Sunday, September 24, 2017

Московский жизнь / Life in Moscow

Всем привет!

As of this post, I have been in Russia for a little over two weeks. Which paradoxically like it has contained at least month's worth of sensory processing and new experiences, and yet seems to have flown by in the blink of an eye.

In a few weeks I'll publish my "things I've noticed" post about Russia (my policy is that if I'm staying in a country for more than a month, I wait until I've been there at least a month before writing such a post). For now, I will be telling you all a little more about the academic and everyday ins and outs of my life here at the Russian State University for the Humanities in Moscow.

The way that things have changed even just after two weeks has honestly stunned me. Though I still do occasionally find myself suffering from the homesickness that I mentioned the last time I wrote, it has subsided in an immense way compared to where I was even just a few short days ago. The greater  familiarity I've built up with the university environment and my surroundings has greatly helped in this regard, and beginning my classes, as well as switching them around a little (more on that in a minute), has given me a greater sense of routine and stability.

It's interesting, because in some ways, I feel like I understand and can move within some of the rhythms and structures of this university and my life within it as if I had been studying here all along. I know how to twist my key in my door just right so that it makes the least noise possible when I'm coming back to my room late at night, so my roommate doesn't wake up. I recognize and chat with my neighbors more and more when I run into them while cooking in the kitchen. I know to go to my Beloiter friends, Brett and Qiao's floor to shave and shower because there's a mirror and hot water up there, unlike the second floor where I live. I've reconciled myself to the somewhat bizarre ritual of signing up to do laundry every week (at least we don't have to pay for it though, which is something that has always filled my heart with irrational rage since starting college).

In other ways, it still seems...not necessarily unfamiliar anymore, but I feel as though I'm starting to identify more how it differs from the college experience that I'm used to, and what I miss about it. I chose to study in the United States, and more specifically at a small liberal arts school, because I wanted to be part of a community, a place where I could find dynamic and diverse opportunities, but not lose myself as a statistic in a giant crowd, and I definitely found that at Beloit. And miss it. I miss all my close friends, club meetings, the familiar and fun activities. And the simple, more intimate, like the starry skies that would smile down on me during my night walks across Middle College.

But with the greater comfort that I've built, and what I've overcome, even just two weeks after my arrival, I'm confident that I will build an experience in and relationship with this place that will make me miss RSUH just as much.

It's interesting as time moves on how I'm starting to gain a greater appreciation for just how particular the existence I lead here in Russia is. I live in the center of this great city, one of this country's two main beating hearts that most people from other areas look to with awe and envy, and the locals proudly praise and cherish (the other being St Petersburg), a microcosm of the world's largest country that is governed from beyond its borders. But the center of my own residence and experienced is ensconced within a bizarre pocket of foreignness nestled within the city, as I live in a dorm and attend classes with a community of mainly international students. I've noticed, however, that perhaps consciously as a result of this degree of removal from the direct experience of local culture, people attempt to compensate by making Russian the de facto lingua franca of communication within the dorms, regardless of nationality or English knowledge, resorting to English only for crucial situations or when there is otherwise a complete lack of comprehension. Something feels bizarre but satisfying about chatting with Canadians, Czechs, Serbs, Germans, Japanese, and Chinese in Russian, and I hope that we can continue to reinforce and build up each other's linguistic foundations by practicing together. Through both pre-existing friendships with former Russian exchange students to Beloit and casual happenstance of standing around in the right place at the right time during the smoking breaks between para (lessons - I don't smoke, as a clarification, but sometimes accompany my friends outside when they do to socialize), I have also been meeting and practicing with more local students as well, which is nice.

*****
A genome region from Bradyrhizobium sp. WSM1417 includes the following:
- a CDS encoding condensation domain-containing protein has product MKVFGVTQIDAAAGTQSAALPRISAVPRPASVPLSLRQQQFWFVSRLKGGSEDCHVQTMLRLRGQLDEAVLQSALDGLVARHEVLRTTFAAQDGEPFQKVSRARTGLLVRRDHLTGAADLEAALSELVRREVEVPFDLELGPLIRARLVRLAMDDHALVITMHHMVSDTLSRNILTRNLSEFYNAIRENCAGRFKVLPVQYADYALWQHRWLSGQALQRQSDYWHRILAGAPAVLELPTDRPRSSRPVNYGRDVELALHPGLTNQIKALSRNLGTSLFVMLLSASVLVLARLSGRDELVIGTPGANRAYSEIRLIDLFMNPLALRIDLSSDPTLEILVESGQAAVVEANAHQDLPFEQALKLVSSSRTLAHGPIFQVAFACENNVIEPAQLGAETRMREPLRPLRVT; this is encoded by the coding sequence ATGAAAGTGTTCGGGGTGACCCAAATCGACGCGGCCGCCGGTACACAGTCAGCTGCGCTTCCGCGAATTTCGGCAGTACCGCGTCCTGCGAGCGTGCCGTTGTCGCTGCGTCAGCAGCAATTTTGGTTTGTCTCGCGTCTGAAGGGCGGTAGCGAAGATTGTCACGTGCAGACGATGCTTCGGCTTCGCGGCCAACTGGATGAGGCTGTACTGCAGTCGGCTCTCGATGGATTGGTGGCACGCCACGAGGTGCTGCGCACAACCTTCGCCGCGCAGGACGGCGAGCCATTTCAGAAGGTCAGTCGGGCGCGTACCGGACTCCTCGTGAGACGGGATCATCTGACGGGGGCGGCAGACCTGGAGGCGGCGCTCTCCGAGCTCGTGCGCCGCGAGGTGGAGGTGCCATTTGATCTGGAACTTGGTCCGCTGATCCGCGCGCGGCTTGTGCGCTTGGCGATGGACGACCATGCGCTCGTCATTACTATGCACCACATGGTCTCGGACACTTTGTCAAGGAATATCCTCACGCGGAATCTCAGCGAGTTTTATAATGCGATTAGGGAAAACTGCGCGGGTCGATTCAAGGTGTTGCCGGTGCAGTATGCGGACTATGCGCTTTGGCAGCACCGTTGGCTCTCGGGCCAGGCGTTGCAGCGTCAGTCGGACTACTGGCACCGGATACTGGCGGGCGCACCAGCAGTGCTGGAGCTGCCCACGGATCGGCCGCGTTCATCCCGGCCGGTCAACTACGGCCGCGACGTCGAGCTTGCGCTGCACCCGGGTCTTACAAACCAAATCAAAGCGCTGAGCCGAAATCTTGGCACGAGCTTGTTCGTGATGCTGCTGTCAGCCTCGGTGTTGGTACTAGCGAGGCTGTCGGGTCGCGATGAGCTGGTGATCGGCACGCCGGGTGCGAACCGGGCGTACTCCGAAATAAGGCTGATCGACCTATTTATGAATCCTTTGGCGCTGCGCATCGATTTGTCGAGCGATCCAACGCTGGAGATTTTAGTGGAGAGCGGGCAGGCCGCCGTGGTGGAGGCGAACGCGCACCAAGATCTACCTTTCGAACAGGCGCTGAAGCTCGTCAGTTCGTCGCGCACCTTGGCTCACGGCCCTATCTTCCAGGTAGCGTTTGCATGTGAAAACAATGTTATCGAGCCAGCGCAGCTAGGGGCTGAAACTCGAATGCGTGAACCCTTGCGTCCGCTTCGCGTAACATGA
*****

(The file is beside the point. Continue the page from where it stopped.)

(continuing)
Not too much more to report in the way of big news. Last night I went to a Festival of Lights where cool light shows were projected onto the Bolshoy Theater, and then went out for pizza afterwards with Brett, Qiao, and our new Serbian friend Jelena who lives on their floor. I've dropped my language of mass media class (thankfully, as I was not enjoying it at all), and replaced it with a course called "aspects of history and civilization," which I'm extremely excited for. I'm still in a passport-less no-man's land for a few more weeks here (I mean I do have my Italian passport, but that doesn't really count since Italians also need visas here and I don't have one in it). And I'm finding it kind of crazy that the last week of September is about to start.

That's all for now.

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